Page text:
Fiscal Effects of Minimum Wages: An Analysis for Germany

Thomas K. Bauer 1 , 2 , 3 , Sandra Schaffner 4 , Jochen Kluve 1 , 3 ,  and Christoph M. Schmidt 1 , 2 , 3 , 5
  • 1 RWI,, Essen, Germany
  • 2 Ruhr-Universität,, Bochum, Germany
  • 3 IZA,, Bonn, Germany
  • 4 RWI,, Essen, Germany
  • 5 CEPR,, London, United Kingdom of Great Britain and Northern Ireland


Against the background of the current discussion of statutory minimum wages in Germany, this paper analyzes the potential employment and fiscal effects of such a policy. Based on estimated labor demand elasticities obtained from a structural labor demand model, the empirical results imply that minimum wages in Germany will be associated with significant employment losses among marginal and low- and semi-skilled full-time workers. Even though minimum wages will lead to increased public revenues from income taxes and social security benefits, they will result in a significant fiscal burden, due to increased unemployment benefits and decreased revenues from corporate taxes.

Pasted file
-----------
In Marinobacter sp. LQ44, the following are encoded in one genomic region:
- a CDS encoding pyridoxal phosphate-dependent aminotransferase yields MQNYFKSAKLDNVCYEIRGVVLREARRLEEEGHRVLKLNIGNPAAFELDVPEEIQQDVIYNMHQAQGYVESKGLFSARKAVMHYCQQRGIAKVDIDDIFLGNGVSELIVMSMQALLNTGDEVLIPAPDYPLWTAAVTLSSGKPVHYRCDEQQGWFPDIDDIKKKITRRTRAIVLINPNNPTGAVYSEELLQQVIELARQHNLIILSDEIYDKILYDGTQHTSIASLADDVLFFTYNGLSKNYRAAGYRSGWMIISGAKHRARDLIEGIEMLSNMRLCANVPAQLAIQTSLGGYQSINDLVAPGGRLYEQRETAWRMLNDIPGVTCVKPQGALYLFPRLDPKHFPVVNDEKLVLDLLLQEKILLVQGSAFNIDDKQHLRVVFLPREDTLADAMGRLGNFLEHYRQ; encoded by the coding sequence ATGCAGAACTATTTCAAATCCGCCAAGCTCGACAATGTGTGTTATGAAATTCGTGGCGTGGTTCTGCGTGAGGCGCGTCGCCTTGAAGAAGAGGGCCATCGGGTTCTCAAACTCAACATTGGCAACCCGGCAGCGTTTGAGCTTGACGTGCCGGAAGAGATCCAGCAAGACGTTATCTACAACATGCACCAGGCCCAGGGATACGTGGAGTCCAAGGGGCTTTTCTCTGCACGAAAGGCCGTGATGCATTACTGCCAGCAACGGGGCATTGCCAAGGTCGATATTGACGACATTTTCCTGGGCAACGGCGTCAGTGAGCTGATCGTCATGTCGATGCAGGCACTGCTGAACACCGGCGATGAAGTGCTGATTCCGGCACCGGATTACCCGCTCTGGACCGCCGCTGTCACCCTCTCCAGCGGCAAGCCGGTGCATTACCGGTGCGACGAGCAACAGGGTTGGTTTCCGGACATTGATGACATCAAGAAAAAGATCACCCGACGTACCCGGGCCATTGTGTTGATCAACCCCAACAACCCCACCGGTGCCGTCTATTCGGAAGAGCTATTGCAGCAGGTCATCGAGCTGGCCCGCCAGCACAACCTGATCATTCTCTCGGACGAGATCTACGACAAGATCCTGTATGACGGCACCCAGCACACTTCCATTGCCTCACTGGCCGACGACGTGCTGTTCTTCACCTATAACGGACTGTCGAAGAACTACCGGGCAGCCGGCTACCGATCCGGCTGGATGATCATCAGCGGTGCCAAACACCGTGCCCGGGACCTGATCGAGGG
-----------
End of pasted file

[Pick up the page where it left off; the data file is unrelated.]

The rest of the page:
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German Economic Review (GER), the official publication of the German Economic Association (Verein für Socialpolitik), is an international journal publishing original and rigorous research of general interest in a broad range of economic disciplines. The scope of research approaches includes theoretical, empirical and experimental work.